But, that actually represents a smaller piece of a smaller pie, EIA data shows. While natural gas has increased electricity production by 330 billion kilowatthours (kWh) to 1.132 trillion kWh a year in 2012, coal production has dropped by 498 billion kWh to 1.5 trillion kWh.
Largely as a result of the coal plant closures, overall electricity generation in the U.S. has dropped from 4.005 trillion kilowatthours (kWh) in 2007 to 3.89 trillion kWh in 2012 meanwhile end use has only decreased from 3.89 trillion kWh in to just 3.832 trillion kWh.
The difference between electricity generation and end use, or implied spare capacity, has dropped from 115 billion kWh to 58 billion kWh from 2007 to 2012.
That’s a decrease of almost 50 percent — leading to worries that very soon the ability to keep up with demand could be compromised and brownouts could be on the horizon.
But by requiring that providers use technology that does not even exist as a prerequisite to selling electricity, the outcome could be devastating, with more than one third of the supply at risk.
To paraphrase the words of the immortal Harold Ramis, we could wind up with a grid that is substandard and completely inadequate for our power needs.
Considering the practical, potential impact of the new EPA regulation, one has to wonder if that isn’t precisely what the agency has had in mind all along.
EPA’s Latest Ban Has Chilling Consequences For Many Rural People
Greenies are passionate about "renewable" resources -- except for practical ones like wood and hydro power
It seems that even wood isn’t green or renewable enough anymore. The EPA has recently banned the production and sale of 80 percent of America’s current wood-burning stoves, the oldest heating method known to mankind and mainstay of rural homes and many of our nation’s poorest residents. The agency’s stringent one-size-fits-all rules apply equally to heavily air-polluted cities and far cleaner plus typically colder off-grid wilderness areas such as large regions of Alaska and the American West.
While EPA’s most recent regulations aren’t altogether new, their impacts will nonetheless be severe. Whereas restrictions had previously banned wood-burning stoves that didn’t limit fine airborne particulate emissions to 15 micrograms per cubic meter of air, the change will impose a maximum 12 microgram limit. To put this amount in context,EPA estimates that secondhand tobacco smoke in a closed car can expose a person to 3,000-4,000 micrograms of particulates per cubic meter.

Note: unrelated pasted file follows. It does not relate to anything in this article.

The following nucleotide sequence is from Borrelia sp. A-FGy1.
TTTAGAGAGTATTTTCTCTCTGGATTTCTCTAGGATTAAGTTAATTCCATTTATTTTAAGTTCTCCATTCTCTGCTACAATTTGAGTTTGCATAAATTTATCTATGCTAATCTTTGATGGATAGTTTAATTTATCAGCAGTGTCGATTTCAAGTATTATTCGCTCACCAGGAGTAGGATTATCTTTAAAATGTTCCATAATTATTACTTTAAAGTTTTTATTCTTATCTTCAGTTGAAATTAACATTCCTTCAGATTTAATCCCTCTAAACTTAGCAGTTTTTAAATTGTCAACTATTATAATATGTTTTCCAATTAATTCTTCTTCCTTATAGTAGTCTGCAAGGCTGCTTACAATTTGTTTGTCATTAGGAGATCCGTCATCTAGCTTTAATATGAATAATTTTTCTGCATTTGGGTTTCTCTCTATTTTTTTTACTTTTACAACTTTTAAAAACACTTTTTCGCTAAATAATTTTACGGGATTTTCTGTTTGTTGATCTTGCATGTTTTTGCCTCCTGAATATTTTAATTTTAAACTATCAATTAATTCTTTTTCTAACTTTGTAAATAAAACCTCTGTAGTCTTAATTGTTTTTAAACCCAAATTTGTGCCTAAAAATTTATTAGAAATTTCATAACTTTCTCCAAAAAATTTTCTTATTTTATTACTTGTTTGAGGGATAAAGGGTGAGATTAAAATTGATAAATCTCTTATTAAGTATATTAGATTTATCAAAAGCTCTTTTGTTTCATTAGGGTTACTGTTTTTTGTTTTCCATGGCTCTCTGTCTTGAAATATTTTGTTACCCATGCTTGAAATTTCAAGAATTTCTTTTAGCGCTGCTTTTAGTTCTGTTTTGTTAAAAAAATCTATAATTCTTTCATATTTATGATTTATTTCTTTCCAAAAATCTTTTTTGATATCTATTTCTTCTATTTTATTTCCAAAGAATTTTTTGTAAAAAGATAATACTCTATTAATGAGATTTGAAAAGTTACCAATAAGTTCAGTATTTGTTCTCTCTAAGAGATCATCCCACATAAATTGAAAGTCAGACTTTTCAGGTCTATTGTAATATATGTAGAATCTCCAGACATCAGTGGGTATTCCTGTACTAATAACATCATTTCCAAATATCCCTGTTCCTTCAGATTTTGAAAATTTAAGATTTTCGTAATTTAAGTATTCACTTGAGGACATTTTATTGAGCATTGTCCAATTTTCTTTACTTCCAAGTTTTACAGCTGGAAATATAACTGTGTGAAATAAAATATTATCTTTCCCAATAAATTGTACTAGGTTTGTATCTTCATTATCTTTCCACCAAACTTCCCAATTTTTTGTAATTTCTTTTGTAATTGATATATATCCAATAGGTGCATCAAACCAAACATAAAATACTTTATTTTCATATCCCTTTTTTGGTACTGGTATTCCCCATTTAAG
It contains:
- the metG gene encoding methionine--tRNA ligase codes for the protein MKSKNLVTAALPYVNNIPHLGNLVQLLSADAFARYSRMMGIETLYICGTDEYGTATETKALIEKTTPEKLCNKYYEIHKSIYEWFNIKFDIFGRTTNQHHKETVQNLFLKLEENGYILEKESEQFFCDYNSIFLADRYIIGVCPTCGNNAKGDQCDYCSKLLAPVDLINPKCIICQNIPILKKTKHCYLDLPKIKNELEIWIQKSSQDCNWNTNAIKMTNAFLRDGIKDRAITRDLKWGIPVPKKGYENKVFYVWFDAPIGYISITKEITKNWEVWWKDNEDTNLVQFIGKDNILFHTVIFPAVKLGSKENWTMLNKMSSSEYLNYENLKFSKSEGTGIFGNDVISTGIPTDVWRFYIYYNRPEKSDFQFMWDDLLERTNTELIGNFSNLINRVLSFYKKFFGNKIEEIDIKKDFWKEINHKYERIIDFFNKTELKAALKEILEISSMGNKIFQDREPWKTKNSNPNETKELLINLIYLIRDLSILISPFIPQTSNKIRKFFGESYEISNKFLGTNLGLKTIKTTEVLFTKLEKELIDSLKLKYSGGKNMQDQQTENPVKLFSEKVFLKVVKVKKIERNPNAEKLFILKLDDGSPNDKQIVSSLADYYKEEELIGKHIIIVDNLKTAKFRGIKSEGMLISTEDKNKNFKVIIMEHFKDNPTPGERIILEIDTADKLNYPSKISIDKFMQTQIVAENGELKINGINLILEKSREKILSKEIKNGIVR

Most wood stoves that warm cabin and home residents from coast-to-coast can’t meet that standard. Older stoves that don’t cannot be traded in for updated types, but instead must be rendered inoperable, destroyed, or recycled as scrap metal.
The impacts of EPA’s ruling will affect many families. According to the U.S. Census Bureau’s 2011 survey statistics, 2.4 million American housing units (12 percent of all homes) burned wood as their primary heating fuel, compared with 7 percent that depended upon fuel oil.
Local governments in some states have gone even further than EPA, not only banning the sale of noncompliant stoves, but even their use as fireplaces. As a result, owners face fines for infractions. Puget Sound, Washington is one such location. Montréal, Canada proposes to eliminate all fireplaces within its city limits.
Another people hater
She doesn't like food very much either -- by the look of her. An interview with The Guardian and her below
Elizabeth Kolbert is the author of The Sixth Extinction, which argues that a catastrophe that may be as significant as the one that wiped out the dinosaurs is under way around us. But whereas the previous five mass extinctions were caused by natural phenomena, Kolbert shows us that this one is manmade. One third of all reef-building corals, a third of all freshwater molluscs, a third of sharks and rays, a quarter of all mammals, a fifth of all reptiles, and a sixth of all birds, says Kolbert, "are heading towards oblivion".
When did you first hear the phrase the Sixth Extinction, and how did it become the subject of your book?
Not that long ago. I read a paper in the National Academy of Sciences that set me down this whole road. That came out in 2008 and it was called Are We In the Midst of The Sixth Extinction? That was sort of the beginning of this whole project. Then I wrote a piece for the New Yorker called "The Sixth Extinction?" , and it involved amphibian-hunting in Panama. I knew I hadn't scratched the surface, that there was a book there.
Your previous writing on climate change met with scepticism. Do you think this broader approach might have a more engaged reception?
Climate change, especially in the US, has been extraordinarily politicised, and that is a real barrier to getting people to even think about the issue. The other issues in the book, which are all contributing to this mass extinction – invasive species and ocean acidification – have not been politicised. But acidification is completely the same phenomenon as global warming. It's all about carbon emissions. Unfortunately the public discourse has really taken leave of the science and just exists in its own realm.
The irony of the previous catastrophes is that we wouldn't be here without them…